The Micropolitan Statistical Areas are shown in blue on this enlargeable map of the Core Based Statistical Areas of the United States.

United States Micropolitan Statistical Areas (µSA, where the initial Greek letter mu represents "micro-"), as defined by the United States Office of Management and Budget, are urban areas in the United States based around a core city or town with a population of 10,000 to 49,999.[1] The micropolitan area designation was created in 2003. Like the better-known metropolitan area, a micropolitan area is a geographic entity used for statistical purposes based on counties and county-equivalents [1]. The OMB has identified 577 such areas in the nation.

The term "micropolitan" was created by author G. Scott Thomas for a 1989 article in American Demographics magazine, and was expanded in his 1990 book, The Rating Guide to Life in America's Small Cities.[2] It gained currency in the 1990s to describe growing population centers in the United States that are removed from larger cities, in some cases by 100 miles (160 km) or more. Lower land and labor costs have led some micropolitan areas to develop many housing subdivisions and suburban cultures similar to those found in larger metropolitan areas.

Micropolitan cities do not have the economic or political importance of large cities, but are nevertheless significant centers of population and production, drawing workers and shoppers from a wide local area. Because the designation is based on the core town's population and not on that of the whole area, some micropolitan areas are actually larger than some metropolitan areas. The largest of the areas, the one whose core city is Torrington, Connecticut, had a population in excess of 180,000 in 2000; Torrington's population in that year's census was only 35,202.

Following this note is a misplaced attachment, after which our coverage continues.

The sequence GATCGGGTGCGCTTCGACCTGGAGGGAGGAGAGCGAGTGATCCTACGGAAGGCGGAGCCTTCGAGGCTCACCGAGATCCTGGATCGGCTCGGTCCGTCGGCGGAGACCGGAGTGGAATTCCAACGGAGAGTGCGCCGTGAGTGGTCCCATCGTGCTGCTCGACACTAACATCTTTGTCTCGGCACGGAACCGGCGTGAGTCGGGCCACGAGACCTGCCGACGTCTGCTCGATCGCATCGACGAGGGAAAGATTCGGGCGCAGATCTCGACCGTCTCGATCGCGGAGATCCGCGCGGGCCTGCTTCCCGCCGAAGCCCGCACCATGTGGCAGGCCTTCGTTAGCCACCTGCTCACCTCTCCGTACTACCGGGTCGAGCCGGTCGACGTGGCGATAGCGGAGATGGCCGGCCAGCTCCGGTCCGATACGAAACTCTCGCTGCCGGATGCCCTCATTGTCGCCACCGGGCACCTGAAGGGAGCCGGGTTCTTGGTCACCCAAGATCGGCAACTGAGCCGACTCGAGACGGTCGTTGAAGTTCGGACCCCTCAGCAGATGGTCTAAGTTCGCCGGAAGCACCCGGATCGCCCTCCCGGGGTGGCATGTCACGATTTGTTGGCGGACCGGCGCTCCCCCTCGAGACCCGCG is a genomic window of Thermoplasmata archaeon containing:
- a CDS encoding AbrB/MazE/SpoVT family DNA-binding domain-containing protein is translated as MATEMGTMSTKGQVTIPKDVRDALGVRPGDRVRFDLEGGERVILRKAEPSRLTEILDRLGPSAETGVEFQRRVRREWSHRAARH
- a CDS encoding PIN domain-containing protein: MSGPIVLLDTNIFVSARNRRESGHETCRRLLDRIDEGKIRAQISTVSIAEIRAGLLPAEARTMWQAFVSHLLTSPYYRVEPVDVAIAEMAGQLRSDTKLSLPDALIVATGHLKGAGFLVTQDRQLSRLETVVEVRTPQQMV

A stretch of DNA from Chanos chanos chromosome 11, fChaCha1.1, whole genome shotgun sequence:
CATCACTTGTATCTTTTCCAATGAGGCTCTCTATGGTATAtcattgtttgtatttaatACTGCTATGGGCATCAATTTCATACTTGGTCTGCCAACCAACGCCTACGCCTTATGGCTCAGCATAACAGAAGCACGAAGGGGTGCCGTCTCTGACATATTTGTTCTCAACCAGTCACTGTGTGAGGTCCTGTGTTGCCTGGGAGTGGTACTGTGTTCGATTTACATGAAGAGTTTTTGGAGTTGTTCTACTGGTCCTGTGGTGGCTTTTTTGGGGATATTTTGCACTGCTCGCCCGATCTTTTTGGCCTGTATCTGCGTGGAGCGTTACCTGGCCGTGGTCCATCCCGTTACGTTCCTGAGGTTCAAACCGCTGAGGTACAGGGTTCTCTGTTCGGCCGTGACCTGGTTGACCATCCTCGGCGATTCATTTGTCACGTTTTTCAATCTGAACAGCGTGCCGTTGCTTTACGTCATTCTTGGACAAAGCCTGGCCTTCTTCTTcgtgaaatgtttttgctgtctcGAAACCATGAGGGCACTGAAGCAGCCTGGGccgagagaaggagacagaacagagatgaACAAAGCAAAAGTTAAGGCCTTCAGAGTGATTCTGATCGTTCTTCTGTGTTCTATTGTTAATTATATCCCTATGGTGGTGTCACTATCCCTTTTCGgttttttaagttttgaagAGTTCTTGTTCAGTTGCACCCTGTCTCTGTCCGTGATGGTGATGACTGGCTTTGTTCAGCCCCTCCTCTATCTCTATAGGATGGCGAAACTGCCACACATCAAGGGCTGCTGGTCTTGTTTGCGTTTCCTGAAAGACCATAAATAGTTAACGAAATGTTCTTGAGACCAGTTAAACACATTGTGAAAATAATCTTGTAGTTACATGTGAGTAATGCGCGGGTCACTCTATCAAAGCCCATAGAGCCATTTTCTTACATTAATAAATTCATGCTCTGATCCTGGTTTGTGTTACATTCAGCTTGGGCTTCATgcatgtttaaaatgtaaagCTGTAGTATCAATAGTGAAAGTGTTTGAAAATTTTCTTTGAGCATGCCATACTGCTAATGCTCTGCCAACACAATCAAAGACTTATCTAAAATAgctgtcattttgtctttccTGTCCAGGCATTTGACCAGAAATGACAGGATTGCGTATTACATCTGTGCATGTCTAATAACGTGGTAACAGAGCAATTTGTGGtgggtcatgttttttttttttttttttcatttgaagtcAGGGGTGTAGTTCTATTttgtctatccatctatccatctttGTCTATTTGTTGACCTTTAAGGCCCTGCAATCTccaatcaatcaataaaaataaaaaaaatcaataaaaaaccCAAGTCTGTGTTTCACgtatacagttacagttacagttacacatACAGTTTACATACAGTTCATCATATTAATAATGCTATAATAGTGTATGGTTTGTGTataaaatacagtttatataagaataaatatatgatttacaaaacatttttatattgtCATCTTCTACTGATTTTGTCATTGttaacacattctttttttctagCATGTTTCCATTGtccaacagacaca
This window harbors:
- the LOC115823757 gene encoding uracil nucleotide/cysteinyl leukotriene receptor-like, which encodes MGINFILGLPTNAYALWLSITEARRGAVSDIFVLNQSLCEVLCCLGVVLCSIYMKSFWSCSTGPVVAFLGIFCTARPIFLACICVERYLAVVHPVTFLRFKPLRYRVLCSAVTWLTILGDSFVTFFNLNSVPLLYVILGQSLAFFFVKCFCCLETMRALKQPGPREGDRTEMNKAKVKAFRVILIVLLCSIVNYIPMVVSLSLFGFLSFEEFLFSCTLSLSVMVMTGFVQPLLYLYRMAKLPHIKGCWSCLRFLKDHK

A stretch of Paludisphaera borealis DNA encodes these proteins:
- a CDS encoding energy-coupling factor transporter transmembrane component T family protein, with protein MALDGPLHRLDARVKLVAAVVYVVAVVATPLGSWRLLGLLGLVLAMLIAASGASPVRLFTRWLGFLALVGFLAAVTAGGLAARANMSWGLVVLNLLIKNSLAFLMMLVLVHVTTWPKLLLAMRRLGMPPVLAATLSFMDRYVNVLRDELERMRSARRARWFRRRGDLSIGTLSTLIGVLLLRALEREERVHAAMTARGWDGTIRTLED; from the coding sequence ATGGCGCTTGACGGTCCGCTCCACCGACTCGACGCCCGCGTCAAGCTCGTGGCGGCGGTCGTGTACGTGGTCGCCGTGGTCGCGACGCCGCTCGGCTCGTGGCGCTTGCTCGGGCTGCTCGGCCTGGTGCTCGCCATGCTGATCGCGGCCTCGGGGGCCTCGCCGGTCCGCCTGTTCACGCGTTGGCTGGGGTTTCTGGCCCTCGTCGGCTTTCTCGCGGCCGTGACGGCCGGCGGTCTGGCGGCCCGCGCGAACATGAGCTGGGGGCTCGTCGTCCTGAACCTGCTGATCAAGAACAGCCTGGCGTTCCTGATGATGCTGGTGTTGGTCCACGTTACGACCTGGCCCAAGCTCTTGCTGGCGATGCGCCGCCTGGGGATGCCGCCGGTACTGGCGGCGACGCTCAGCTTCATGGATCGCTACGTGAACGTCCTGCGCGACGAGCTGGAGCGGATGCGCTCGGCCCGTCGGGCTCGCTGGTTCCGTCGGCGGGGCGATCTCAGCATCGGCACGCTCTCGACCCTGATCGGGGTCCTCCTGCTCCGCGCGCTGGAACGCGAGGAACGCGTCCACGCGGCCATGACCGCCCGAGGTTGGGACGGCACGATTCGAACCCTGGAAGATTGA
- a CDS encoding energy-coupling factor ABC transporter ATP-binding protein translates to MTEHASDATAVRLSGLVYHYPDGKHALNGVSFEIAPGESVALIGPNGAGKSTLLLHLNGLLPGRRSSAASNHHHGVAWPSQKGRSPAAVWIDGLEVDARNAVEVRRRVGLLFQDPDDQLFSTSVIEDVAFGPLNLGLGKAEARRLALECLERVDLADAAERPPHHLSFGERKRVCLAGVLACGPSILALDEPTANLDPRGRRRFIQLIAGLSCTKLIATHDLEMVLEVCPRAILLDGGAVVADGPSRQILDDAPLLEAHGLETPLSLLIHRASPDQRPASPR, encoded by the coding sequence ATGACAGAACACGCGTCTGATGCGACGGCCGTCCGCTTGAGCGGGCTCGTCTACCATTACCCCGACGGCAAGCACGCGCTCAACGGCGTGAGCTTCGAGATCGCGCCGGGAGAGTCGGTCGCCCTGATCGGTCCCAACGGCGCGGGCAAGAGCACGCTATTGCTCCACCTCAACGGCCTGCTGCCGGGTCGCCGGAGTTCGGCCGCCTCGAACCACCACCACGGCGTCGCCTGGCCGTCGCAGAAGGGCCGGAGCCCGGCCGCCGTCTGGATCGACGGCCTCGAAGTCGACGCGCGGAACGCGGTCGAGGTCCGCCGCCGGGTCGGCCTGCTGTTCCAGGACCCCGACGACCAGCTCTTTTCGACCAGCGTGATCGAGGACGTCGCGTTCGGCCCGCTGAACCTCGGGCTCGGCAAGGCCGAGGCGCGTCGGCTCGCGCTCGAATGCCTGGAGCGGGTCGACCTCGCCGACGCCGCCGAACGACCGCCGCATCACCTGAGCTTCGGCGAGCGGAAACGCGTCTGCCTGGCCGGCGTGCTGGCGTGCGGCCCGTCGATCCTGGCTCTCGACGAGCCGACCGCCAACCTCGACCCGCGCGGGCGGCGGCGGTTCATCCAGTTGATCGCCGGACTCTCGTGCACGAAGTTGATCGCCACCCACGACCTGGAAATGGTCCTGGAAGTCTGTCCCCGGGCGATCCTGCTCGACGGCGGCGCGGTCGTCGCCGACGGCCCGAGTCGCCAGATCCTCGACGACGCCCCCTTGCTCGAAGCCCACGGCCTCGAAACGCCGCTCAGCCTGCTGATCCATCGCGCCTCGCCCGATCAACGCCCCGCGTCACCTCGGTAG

Many such areas have dynamic rates of growth; however, all micropolitan areas combined account for about 10% of the population.

See also

United States Administrative Divisions unnumbered.png

U.S. Census Bureau statistical areas by state, district, or territory



  1. ^ a b Metropolitan and Micropolitan Statistical Areas, U.S. Census Bureau
  2. ^ G. Scott Thomas, "Micropolitan America," American Demographics 11(May 1989): 20-24.

External links

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